According to Cleveland Tenants Organization Executive Director Michael J. Piepsny, "Greater Cleveland's housing landscape embodies the affordable housing crisis facing our country." There are currently 230,000 rental properties in the Cleveland area, 89 percent of which were built prior to 1979, before laws regulating hazards like lead in paint.

"Deplorable conditions -- disrepair due to aging housing stock, poor management or owner neglect and disregard for building and health codes -- place low-income people at risk for lead poisoning, asthma and other health problems," said Piepsny. "We look forward to working with Environmental Health Watch and EPA to assure that this sensitive population's homes are healthy and safe."

In 2007, EPA awarded $1 million in grants across the country for improving the environment in low income communities. Financial assistance under the Environmental Justice Collaborative Problem-Solving program is available to all non-profit organizations designated by the IRS or recognized by the state, territory, commonwealth or tribe in which it is located.

The purpose of the funding is to assist affected communities so they can develop new approaches to environmental justice issues and to achieve community health and sustainability. Since 1994, EPA's Environmental Justice Collaborative Problem-Solving program has provided more than $31 million in funding to more than 1,100 community-based organizations.

Black Bear Speaks in no way endorses the actions of the EPA as it is currently controlled by the assholes in the Bush Administration. This problem is so monumental and the funds being sent are tiny in comparison. Most likely this program will accomplish nothing until the Bushies are ousted from power.

Thursday, June 07, 2007

US/Canadian Study says Lakes Need Help

CHICAGO (June 7, 2007) - U.S. Environmental Protection Agency and Environment Canada today released the 2007 State of the Great Lakes Highlights Report at the International Joint Commission meeting in Chicago.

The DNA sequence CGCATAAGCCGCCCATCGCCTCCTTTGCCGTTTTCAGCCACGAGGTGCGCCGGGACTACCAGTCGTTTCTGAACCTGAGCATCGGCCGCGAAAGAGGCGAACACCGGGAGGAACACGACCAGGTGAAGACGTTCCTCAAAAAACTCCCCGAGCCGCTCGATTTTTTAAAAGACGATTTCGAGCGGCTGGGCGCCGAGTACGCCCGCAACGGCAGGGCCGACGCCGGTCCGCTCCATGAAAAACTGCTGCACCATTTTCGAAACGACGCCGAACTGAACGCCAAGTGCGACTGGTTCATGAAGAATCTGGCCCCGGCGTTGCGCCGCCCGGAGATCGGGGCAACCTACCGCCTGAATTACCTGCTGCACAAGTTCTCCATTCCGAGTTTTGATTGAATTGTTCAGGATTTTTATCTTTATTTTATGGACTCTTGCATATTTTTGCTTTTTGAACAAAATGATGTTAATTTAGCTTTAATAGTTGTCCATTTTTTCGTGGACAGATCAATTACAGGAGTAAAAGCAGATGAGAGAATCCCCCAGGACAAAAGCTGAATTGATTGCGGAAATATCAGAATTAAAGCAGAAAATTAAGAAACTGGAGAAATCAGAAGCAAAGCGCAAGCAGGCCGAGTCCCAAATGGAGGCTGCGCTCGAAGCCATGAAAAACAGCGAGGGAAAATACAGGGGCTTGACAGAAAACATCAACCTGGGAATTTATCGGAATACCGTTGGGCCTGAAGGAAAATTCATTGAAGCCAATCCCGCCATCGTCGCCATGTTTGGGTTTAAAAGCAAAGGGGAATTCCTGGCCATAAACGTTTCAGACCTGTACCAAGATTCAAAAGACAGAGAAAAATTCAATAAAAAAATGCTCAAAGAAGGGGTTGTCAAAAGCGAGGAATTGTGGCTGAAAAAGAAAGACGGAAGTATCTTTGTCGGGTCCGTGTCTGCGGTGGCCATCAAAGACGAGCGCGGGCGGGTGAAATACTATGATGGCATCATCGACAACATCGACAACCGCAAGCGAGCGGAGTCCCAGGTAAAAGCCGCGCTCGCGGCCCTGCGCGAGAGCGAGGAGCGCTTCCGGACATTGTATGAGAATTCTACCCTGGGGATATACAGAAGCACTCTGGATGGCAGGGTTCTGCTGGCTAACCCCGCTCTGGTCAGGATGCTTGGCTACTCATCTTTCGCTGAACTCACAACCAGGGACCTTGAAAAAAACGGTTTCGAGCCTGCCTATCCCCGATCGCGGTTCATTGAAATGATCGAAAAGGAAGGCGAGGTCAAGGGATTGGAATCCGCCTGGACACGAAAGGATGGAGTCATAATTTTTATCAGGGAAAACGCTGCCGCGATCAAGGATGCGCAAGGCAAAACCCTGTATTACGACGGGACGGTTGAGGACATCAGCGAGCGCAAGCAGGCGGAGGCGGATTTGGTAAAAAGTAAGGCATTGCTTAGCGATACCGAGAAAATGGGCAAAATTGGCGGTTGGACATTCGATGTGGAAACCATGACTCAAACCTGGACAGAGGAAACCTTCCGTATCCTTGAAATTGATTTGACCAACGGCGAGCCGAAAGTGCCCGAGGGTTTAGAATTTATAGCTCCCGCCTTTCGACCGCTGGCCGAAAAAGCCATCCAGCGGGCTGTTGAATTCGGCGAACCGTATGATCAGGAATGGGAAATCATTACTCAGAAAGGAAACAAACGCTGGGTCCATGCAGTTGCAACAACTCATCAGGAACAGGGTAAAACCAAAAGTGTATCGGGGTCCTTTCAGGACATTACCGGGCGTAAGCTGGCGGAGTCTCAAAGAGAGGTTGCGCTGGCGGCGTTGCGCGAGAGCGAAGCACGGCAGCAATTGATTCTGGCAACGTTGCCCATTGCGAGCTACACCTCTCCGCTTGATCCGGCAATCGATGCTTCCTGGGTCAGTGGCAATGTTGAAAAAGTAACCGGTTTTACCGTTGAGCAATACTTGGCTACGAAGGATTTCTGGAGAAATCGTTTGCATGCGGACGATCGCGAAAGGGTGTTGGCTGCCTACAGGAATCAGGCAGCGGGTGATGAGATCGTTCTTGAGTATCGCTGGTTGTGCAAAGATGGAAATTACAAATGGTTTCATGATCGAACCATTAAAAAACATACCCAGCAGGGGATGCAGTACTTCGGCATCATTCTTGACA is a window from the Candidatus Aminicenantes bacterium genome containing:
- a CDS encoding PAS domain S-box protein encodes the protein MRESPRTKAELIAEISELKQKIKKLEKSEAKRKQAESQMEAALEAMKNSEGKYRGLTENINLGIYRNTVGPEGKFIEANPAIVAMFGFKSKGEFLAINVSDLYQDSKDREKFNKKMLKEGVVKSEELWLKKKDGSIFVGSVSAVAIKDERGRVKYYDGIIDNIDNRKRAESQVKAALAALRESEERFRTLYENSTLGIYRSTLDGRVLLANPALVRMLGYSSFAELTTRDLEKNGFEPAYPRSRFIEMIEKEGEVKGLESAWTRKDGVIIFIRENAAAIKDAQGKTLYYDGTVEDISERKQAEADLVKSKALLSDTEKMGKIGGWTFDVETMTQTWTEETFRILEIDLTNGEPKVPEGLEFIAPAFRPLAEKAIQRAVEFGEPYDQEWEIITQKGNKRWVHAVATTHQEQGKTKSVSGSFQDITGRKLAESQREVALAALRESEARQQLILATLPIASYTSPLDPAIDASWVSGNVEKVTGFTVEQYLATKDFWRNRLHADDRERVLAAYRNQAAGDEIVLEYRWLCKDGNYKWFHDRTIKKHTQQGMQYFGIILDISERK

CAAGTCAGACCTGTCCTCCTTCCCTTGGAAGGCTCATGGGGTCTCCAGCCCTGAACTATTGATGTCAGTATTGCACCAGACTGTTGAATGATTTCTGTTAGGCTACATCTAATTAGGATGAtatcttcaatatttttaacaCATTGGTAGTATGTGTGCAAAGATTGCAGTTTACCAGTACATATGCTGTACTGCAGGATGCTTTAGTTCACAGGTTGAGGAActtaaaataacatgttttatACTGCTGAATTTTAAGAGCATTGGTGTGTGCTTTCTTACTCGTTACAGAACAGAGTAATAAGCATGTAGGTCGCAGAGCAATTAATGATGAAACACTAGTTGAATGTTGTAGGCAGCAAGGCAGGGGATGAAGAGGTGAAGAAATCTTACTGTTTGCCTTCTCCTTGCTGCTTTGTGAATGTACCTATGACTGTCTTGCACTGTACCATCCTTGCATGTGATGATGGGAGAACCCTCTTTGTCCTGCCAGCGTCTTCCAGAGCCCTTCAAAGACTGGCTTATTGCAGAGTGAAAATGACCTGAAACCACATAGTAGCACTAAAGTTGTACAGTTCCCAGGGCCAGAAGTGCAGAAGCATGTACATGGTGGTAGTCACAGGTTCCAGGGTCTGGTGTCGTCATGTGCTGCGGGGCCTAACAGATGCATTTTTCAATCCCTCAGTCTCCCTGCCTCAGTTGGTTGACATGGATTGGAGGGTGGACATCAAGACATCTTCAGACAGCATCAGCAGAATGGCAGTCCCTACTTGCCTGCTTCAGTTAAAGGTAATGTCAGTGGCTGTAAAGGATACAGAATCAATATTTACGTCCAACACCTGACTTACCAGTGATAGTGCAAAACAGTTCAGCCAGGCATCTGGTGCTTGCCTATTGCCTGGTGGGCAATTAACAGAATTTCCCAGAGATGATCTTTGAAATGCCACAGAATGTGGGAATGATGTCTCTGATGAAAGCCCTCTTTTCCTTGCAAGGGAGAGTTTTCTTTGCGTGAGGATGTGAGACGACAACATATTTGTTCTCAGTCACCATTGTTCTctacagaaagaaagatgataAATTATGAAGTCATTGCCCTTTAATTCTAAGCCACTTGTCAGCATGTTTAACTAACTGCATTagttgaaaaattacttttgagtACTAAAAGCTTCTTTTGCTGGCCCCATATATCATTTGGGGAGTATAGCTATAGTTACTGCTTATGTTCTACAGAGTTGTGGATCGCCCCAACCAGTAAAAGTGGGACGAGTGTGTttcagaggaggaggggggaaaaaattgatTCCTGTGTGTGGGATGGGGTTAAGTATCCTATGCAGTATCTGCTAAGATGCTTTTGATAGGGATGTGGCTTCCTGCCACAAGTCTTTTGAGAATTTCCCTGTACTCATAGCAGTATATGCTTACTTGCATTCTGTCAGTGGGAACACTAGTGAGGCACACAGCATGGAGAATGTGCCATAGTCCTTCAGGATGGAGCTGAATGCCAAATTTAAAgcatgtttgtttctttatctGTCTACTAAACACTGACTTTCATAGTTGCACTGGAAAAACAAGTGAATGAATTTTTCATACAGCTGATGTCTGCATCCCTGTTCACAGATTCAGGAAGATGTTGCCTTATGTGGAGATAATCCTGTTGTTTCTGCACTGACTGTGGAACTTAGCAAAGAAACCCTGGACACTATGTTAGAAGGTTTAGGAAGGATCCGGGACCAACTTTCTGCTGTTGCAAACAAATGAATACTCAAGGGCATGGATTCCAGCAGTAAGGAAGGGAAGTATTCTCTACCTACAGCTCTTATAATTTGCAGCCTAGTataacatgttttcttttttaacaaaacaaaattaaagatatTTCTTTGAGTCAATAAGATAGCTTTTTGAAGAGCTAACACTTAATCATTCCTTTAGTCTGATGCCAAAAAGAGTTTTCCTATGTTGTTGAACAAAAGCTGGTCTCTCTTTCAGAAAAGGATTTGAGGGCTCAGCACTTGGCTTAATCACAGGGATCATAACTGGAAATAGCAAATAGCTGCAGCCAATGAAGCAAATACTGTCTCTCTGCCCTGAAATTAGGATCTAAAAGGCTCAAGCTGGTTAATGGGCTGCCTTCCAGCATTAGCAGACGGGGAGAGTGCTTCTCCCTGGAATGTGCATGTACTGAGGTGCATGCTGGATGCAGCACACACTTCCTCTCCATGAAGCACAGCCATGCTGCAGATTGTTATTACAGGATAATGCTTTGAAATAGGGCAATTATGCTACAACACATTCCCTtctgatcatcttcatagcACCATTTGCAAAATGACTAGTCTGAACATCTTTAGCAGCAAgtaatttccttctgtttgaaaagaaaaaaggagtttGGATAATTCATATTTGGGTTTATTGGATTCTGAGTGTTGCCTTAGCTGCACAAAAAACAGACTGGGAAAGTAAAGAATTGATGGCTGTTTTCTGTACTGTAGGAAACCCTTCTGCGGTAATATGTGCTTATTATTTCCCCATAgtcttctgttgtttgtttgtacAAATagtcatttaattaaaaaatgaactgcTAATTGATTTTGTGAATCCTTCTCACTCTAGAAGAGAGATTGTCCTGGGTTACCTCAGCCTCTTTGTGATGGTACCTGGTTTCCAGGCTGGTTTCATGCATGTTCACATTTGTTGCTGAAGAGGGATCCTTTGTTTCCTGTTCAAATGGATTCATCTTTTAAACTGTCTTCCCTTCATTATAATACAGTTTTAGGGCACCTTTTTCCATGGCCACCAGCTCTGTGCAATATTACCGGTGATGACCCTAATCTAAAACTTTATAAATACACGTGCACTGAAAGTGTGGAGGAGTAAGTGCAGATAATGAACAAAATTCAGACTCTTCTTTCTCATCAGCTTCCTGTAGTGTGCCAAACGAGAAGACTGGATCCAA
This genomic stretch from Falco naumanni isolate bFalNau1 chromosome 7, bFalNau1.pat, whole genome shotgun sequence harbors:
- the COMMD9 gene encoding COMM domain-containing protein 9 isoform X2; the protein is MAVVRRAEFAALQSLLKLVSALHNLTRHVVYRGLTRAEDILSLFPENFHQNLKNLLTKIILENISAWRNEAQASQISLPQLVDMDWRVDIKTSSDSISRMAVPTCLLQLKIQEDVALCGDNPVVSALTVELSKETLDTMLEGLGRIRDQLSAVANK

Overall, the chemical, physical and biological integrity of the Great Lakes ecosystem is mixed, with some conditions improving while others are getting worse.

Every two years the Great Lakes community reports on the condition of the Great Lakes ecosystem at the State of the Lakes Ecosystem Conference. The last conference was held Nov. 1-3, 2006, in Milwaukee, Wis. The State of the Great Lakes Highlights Report summarizes the information provided in indicator reports presented at the biennial conference.

The 2007 State of the Great Lakes Highlights Report, for the first time, includes a section on "What is Being Done to Improve Conditions." According to Gary Gulezian, EPA Great Lakes National Program Office Director, "As never before, legislators, managers, scientists, educators and the Great Lakes community are working together to understand and respond to Great Lakes environmental challenges." These efforts to restore and preserve the Great Lakes are spotlighted in the 2007 SOLEC Highlights Report.

The good news is:
*Over the past 30 years there has been a marked reduction in the levels of toxic chemicals in the air, water, flora, fauna and sediment.
*Great Lakes continue to be a good source for treated drinking water.
* In 2005, 74 percent of monitored Great Lakes beaches in the U.S. and Canada were open more than 95 per cent of the swimming season. Wildlife waste can be more of a contributing factor in bacterial contamination than previously thought.
* Air quality is improving, although there still are regional areas that continue to have ozone and smog problems.
* Significant natural reproduction of lake trout is occurring in lakes Huron and Superior.

The bad news is:
* New chemicals of concern, like polybrominated diphenyl ethers (flame retardants) and various pharmaceutical and personal care products are being detected more frequently.
* Decline in contaminant concentrations has not eliminated the need for sport fish consumption advisories.
* Non-native species (zebra mussels, spiny water fleas) continue to invade the Great Lakes and impair the food web.
* Declines in the duration and extent of ice cover on the Great Lakes and declines in lake levels due to evaporation during the winter are expected to occur in future years.
* Continuing wetlands loss and degradation results in loss of habitat for birds, amphibians, fish and wildlife.
* Aquatic habitats on the coasts continue to deteriorate due to development, shoreline hardening and non-native species.

For the State of the Great Lakes 2007 Highlights Report and other documents about Great Lakes indicators and the State of the Lakes Ecosystem Conferences, visit or